The Newsroom Review: “The Blackout Part 2: Mock Debate” (Season 1, Episode 9)

The Newsroom is beginning to fall into a bipolar pattern of having scenes that are great and then mixing them with scenes that are terrible. It is a show that has a split personality and the untamed, slightly wild and evil side is in serious danger of undermining all the good work that Sorkin is putting in. Last week’s episode was a real return to form for The Newsroom, after one mediocre and one bad episode, and it’s a real shame that the second part of the two-parter doesn’t keep up the quality.

As the title suggests, we continue directly where the last episode left off, with a neat cliffhanger where the studio completely blacked out and were momentarily saved from delivering a broadcast about Casey Anthony and Anthony Weiner, which goes against the established News Night 2.0 principles. This week starts off with Mac making a rabble rousing speech, stating that the team should group together, put the past few weeks behind them and do the show on the fly in the street, working from a couple of generators.

When everyone gets fiercely behind the idea, punching the air and screaming “YEAH!” like a football team, the power comes back on. Yet again, Mac gets humiliated in front of her staff. And therefore the tantalising prospect of watching the News Night team do the show on the fly (and probably fail while doing so) was washed away. Thankfully, this week The Newsroom does actually show that the News Night team isn’t totally infallible and Sorkin has learnt that it is okay to have characters that fail once in a while.

This week’s episode is built around the mock debate which the team have been prepping for a while. The debate is a new format which will see Will asking the questions that should be asked as opposed to: “Who do you prefer Elvis of Johnny Cash?”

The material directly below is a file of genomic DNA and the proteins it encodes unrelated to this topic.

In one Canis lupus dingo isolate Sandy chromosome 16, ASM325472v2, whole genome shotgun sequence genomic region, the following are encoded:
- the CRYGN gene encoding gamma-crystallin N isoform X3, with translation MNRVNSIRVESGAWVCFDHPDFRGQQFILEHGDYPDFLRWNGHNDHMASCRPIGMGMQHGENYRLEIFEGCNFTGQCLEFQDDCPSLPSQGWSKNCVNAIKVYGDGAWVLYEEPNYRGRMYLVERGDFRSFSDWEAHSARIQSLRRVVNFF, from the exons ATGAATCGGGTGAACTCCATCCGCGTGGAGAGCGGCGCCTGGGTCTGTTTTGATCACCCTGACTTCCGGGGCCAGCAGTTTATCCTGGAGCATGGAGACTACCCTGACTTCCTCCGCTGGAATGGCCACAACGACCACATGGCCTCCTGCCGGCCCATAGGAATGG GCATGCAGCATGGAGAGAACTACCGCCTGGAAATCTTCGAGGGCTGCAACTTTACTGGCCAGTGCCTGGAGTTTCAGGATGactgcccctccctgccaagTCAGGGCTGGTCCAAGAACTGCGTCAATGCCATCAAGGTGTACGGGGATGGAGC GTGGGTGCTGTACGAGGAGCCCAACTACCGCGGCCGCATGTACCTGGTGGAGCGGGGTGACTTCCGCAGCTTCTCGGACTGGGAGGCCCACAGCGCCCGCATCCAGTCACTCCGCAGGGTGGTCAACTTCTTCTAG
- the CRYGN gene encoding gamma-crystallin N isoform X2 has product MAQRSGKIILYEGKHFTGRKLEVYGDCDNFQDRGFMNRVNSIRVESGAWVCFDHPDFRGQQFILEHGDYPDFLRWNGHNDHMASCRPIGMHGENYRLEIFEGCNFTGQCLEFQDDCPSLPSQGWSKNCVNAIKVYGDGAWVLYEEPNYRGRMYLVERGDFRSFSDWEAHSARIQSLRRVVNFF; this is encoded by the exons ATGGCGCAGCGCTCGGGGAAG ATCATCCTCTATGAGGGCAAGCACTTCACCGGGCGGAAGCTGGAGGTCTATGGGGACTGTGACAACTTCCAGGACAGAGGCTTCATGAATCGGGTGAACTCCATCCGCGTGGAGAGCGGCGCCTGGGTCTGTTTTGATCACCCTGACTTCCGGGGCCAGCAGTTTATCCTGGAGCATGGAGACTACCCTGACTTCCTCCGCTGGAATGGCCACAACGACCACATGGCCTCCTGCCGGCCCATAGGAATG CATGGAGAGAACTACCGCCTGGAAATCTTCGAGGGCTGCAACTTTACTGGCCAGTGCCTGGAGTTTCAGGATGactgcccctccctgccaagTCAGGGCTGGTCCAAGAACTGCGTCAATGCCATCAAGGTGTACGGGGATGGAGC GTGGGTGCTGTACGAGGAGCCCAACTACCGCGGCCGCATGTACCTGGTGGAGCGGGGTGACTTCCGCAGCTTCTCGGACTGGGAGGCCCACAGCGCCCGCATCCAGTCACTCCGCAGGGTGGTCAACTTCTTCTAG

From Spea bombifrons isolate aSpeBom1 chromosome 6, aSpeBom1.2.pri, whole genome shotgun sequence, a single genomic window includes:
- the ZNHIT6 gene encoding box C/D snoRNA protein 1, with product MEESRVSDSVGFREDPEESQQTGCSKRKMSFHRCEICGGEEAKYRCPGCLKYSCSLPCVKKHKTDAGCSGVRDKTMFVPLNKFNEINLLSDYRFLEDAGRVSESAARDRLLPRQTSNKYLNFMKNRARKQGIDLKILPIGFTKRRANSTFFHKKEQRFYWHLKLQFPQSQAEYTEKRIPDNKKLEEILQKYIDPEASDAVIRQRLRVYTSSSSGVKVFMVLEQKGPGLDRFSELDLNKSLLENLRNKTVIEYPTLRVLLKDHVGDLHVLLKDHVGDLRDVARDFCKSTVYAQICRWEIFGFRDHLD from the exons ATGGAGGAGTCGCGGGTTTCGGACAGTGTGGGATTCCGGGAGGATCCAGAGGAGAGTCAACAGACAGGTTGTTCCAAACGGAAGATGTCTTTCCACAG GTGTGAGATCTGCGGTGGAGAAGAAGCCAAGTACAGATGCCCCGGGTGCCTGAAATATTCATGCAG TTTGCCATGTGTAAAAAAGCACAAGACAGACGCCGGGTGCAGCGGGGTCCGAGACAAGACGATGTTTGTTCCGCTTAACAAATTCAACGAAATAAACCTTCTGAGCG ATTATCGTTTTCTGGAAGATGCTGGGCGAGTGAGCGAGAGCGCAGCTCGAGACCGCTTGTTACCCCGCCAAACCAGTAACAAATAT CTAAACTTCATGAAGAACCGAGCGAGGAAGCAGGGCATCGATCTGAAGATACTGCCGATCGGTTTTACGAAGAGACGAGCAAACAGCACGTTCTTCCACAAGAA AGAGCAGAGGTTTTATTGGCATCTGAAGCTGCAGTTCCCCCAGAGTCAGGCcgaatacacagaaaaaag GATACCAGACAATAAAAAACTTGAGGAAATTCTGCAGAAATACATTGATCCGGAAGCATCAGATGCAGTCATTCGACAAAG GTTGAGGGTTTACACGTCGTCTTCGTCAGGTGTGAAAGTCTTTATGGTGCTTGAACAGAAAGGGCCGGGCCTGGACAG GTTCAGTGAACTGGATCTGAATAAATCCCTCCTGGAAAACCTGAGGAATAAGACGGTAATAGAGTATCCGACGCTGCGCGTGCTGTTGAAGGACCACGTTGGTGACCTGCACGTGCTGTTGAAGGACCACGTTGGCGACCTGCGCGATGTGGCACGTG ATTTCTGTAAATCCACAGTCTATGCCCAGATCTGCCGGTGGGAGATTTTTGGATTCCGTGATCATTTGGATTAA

As a UK viewer of this show, I find the fact that this kind of political debate is something “new” in American television both baffling and disheartening. Granted, the UK system of politicians debating isn’t perfect but having a partisan organisation like the BBC delivering several programmes which define their content on getting politicians to defend their policies and explaining what they said is an integral part of having any fair government.

If you want to see what a Will McAvoy debate show would look like check out Jeremy Paxman (a UK anchor known for his tough line of questioning) who, ironically enough, hosts a show called Newsnight, infamous in the UK for its tough berating of useless politicians.

It’s Will’s job to convince the RNC, the committee responsible for promoting the Republican candidates, as to whether ACN will take the GOP debate or not. In order to convince them, the team holds a mock debate, performed by the members of the newsroom. However, the confrontational nature is not what the Republican party wants, for fear that their candidates won’t be able to live up their line of questioning and that it will more or less be the Will McAvoy hour.

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